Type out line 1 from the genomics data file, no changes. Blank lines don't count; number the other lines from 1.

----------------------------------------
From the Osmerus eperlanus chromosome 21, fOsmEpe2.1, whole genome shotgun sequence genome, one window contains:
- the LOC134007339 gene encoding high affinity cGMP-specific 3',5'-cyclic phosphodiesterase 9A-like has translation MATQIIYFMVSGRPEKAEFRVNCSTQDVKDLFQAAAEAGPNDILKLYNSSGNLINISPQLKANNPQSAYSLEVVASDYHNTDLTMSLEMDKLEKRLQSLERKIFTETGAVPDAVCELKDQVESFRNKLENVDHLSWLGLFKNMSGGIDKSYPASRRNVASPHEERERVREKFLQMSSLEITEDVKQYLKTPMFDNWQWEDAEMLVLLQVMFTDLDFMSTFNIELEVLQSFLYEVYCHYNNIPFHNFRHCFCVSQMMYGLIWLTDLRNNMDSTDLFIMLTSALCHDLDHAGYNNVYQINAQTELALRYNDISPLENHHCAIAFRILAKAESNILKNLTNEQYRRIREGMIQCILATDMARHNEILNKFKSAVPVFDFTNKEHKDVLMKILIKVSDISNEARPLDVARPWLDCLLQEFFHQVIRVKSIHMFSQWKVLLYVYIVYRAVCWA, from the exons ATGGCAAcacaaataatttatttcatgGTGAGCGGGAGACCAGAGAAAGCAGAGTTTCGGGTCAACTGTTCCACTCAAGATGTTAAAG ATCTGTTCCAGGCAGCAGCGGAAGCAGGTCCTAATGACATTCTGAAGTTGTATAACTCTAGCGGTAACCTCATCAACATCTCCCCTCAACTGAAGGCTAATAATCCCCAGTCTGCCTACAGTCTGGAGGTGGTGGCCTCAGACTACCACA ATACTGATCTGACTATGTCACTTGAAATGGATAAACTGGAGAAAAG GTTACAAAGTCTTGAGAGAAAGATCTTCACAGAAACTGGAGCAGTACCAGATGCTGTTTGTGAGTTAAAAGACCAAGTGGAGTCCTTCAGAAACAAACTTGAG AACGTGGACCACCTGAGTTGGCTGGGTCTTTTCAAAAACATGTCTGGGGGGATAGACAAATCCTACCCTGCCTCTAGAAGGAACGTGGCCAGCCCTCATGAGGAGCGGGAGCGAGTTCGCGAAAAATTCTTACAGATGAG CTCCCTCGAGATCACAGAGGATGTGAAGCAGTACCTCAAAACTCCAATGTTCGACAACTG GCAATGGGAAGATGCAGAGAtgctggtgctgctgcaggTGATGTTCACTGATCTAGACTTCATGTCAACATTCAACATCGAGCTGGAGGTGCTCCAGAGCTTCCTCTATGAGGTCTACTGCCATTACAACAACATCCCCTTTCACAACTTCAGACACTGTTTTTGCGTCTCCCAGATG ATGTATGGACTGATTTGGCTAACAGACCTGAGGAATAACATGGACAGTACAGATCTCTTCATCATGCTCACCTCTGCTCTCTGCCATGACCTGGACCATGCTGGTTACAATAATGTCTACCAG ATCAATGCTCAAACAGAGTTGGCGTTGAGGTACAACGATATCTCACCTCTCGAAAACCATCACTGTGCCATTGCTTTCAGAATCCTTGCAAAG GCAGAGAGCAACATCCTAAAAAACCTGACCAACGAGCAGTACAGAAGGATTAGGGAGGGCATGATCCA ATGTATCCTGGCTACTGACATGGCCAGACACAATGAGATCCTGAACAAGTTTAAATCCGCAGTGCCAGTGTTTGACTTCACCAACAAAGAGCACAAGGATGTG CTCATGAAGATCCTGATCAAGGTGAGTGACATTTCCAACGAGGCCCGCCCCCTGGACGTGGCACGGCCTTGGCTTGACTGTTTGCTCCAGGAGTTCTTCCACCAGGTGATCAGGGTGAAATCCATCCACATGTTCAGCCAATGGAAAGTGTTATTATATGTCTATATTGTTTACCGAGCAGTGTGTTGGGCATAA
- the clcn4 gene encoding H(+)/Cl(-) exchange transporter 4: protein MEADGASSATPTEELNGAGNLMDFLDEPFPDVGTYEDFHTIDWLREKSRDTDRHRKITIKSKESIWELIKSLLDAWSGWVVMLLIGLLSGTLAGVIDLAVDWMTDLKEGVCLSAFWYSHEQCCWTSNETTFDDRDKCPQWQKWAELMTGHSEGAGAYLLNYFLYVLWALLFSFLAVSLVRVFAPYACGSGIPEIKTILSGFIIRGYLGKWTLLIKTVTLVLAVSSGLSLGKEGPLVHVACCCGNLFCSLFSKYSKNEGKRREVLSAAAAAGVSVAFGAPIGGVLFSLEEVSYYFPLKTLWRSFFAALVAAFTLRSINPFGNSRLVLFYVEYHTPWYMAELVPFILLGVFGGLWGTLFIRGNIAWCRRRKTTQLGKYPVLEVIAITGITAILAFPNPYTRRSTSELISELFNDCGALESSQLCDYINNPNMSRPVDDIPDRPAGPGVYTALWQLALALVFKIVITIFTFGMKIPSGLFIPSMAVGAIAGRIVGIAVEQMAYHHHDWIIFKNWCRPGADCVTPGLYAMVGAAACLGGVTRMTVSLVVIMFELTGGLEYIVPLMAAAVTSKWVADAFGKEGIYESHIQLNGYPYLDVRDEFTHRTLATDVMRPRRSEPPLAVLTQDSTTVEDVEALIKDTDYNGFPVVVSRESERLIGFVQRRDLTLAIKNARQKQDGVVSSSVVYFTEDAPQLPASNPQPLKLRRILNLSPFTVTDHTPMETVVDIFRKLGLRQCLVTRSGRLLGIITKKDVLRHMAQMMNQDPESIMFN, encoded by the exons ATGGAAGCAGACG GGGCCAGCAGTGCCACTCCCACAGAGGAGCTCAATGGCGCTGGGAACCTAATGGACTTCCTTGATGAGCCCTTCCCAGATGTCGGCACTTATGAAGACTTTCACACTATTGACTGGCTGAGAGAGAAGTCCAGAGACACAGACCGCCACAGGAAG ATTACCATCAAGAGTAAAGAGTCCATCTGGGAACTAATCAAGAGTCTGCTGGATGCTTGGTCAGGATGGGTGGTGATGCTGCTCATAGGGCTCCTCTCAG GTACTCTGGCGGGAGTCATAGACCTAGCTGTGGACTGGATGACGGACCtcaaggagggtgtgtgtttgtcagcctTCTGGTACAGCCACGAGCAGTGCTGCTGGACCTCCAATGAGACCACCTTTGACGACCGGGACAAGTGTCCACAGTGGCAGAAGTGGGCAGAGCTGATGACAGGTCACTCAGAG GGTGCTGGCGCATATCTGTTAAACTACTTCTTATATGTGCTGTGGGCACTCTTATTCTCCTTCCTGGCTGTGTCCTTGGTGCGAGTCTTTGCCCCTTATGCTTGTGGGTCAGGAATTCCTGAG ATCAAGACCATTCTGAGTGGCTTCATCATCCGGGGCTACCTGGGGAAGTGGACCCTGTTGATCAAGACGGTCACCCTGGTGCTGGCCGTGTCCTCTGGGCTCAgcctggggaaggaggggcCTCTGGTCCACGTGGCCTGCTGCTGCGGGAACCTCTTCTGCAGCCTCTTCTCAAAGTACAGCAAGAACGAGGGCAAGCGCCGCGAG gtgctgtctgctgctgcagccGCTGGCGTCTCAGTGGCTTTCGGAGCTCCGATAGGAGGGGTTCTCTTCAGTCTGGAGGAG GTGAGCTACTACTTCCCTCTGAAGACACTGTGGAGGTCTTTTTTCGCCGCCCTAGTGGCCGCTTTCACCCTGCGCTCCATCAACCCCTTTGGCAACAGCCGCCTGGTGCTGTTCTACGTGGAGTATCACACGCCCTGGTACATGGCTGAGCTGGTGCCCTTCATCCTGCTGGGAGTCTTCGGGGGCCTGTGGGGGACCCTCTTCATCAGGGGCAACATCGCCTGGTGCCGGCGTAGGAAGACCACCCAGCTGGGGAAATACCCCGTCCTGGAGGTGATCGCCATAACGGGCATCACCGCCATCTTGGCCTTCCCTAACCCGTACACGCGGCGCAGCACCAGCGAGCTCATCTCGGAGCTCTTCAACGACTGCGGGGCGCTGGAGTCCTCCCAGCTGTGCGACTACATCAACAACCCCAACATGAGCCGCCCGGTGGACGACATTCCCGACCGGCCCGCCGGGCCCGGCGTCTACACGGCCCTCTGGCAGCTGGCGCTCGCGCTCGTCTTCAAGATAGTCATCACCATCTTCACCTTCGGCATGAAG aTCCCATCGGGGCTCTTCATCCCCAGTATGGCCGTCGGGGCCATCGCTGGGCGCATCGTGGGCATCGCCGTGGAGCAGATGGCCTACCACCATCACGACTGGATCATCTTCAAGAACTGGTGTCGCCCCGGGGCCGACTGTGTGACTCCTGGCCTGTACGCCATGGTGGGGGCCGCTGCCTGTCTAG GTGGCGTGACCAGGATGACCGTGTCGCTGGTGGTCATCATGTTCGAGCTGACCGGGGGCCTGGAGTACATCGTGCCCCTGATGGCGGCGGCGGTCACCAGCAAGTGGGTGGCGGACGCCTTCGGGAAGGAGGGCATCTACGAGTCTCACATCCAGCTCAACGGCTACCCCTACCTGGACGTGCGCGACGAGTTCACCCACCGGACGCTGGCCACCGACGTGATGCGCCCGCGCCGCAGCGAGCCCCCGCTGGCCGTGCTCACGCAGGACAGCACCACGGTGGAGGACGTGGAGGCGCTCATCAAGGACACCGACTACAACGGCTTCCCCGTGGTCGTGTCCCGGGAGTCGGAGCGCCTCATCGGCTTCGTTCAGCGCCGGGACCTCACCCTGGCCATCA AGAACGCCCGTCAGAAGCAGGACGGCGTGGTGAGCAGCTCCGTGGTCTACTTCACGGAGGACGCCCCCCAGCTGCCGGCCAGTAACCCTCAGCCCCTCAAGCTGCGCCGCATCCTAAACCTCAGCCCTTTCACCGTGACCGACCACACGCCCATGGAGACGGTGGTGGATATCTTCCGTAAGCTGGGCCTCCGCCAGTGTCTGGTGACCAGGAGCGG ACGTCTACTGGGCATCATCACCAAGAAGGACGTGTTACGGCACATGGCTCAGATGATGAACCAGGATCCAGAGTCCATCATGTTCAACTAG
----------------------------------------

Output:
From the Osmerus eperlanus chromosome 21, fOsmEpe2.1, whole genome shotgun sequence genome, one window contains: